The appellant opponent maintained that auxiliary requests IB and II should not be admitted, in view of their very late filing, during oral proceedings before the board. All the relevant arguments had been addressed in the decision under appeal. Therefore, appellant patentee should also have presented its complete case at the outset of the appeal proceedings, as required by the Rules of Procedure of the Boards of Appeal (RPBA). The appellant opponent further criticised the lack of clear allowability of these requests, and the fact that features had been introduced from the description. These objections applied all the more to auxiliary request IA, which had been filed at a yet more advanced stage of the oral proceedings before the board. The additional amendment to claim 1 of auxiliary request IA related to an objection that had been raised by the appellant opponent at the outset of oral proceedings. There could therefore be no excuse for the timing of its filing.

With respect to the amendments to claim 1 of auxiliary request IB, the appellant opponent raised a number of objections under Article 123(2) EPC. For example, the passage relied on by the appellant patentee, namely, page 2, lines 9 to 13, clearly referred to the use of "an aqueous solution of ketoprofen". Moreover, according to page 3 lines 31 to 35 of the application as originally filed, the dosage amount of "1-5 mg/kg/day" was to be calculated based on the "weight of the live animal that ingests this drink preparation". These features were not reflected in claim 1 (Article 123(2) EPC). Furthermore, the requirements of Article 84 EPC were not met, since the meaning and point of reference of the newly introduced feature "in an amount ranging from 1 to 5 mg/day per kg in weight of the animals in the herd" was unclear. Analogous objections applied to claim 1 of auxiliary request II. The additional feature "wherein the animals receive drinking water ad-libitum" gave rise to a further objection under Article 123(2) EPC, since this feature had been extracted from a specific example.

With respect to auxiliary requests III and IV, the appellant opponent argued that the limitations introduced could not establish an inventive step. The only effect that had been disclosed in the patent in suit to result from the addition of a basic amino acid, such as L-arginine, was one of solubilisation. However, this property was well known in the prior art, as illustrated in document (8). The appellant patentee's argument regarding expected problems of stability and solubility on further dilution were merely unsubstantiated assertions. In fact, paragraph [0030] of the patent in suit confirmed that dilution facilitated solubilisation of ketoprofen.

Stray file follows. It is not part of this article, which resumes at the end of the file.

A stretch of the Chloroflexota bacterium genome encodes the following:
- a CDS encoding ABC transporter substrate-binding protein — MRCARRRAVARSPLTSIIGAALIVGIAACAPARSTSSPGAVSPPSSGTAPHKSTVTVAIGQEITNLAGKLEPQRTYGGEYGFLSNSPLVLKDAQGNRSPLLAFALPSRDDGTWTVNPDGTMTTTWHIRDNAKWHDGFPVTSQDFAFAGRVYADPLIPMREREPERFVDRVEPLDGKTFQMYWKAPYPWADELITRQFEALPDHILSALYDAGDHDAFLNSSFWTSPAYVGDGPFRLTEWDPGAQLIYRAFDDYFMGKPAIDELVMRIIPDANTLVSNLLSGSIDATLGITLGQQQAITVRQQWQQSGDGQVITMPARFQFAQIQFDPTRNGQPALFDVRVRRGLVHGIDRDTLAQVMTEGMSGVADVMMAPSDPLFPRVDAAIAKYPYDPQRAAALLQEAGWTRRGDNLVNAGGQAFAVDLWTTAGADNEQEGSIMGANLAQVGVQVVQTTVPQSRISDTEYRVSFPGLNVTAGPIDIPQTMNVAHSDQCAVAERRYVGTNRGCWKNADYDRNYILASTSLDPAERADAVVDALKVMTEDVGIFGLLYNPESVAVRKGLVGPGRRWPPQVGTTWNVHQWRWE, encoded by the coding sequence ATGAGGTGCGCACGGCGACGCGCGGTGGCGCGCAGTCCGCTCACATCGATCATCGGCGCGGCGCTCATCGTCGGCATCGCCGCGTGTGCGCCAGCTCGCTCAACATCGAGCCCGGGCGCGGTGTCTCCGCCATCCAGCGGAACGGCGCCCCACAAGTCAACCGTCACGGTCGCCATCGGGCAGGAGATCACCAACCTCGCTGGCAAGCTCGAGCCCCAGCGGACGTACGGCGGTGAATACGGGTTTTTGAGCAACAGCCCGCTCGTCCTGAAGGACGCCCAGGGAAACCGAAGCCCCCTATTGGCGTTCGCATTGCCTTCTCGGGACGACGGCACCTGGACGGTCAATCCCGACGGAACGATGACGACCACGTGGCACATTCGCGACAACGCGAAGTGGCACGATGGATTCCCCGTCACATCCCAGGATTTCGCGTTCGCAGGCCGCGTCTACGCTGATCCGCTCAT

The requirements of Article 123(2) EPC were not fulfilled for the subject-matter of the respective claims 1 of auxiliary requests V to VIII. The reference to "antibiotic treatment" in the paragraph on page 4, lines 16 to 21, pertained to the treatment as a whole. The extraction of particular features from the specific examples out of context amounted to an unallowable generalisation, for which no basis could be found in the application as originally filed.

IX. The appellant patentee requested that the decision under appeal be set aside and that the patent be maintained on the basis of:

- the main request filed as auxiliary request I with the statement of grounds of appeal dated 12 August 2011, or

- one of auxiliary requests IA, IB or II, filed during the oral proceedings on 11 March 2015, or

- one of auxiliary requests III to V, filed as auxiliary requests IV to VI, respectively, with the statement of grounds of appeal dated 12 August 2011,

- or, alternatively, that the appeal of the appellant opponent be dismissed (auxiliary request VI),

- or, alternatively, that the decision under appeal be set aside and that the patent be maintained on the basis of:

- auxiliary request VII, filed as auxiliary request VIII with the statement of grounds of appeal dated 12 August 2011, or

- auxiliary request VIII filed with letter of 3 January 2012.

The appellant opponent requested that the decision under appeal be set aside and that the patent be revoked.

X. At the end of the oral proceedings, the decision of the board was announced.

Reasons for the Decision

1. The appeals are admissible.

2. Admissibility of auxiliary requests IA, IB and II (Article 13(1) RPBA)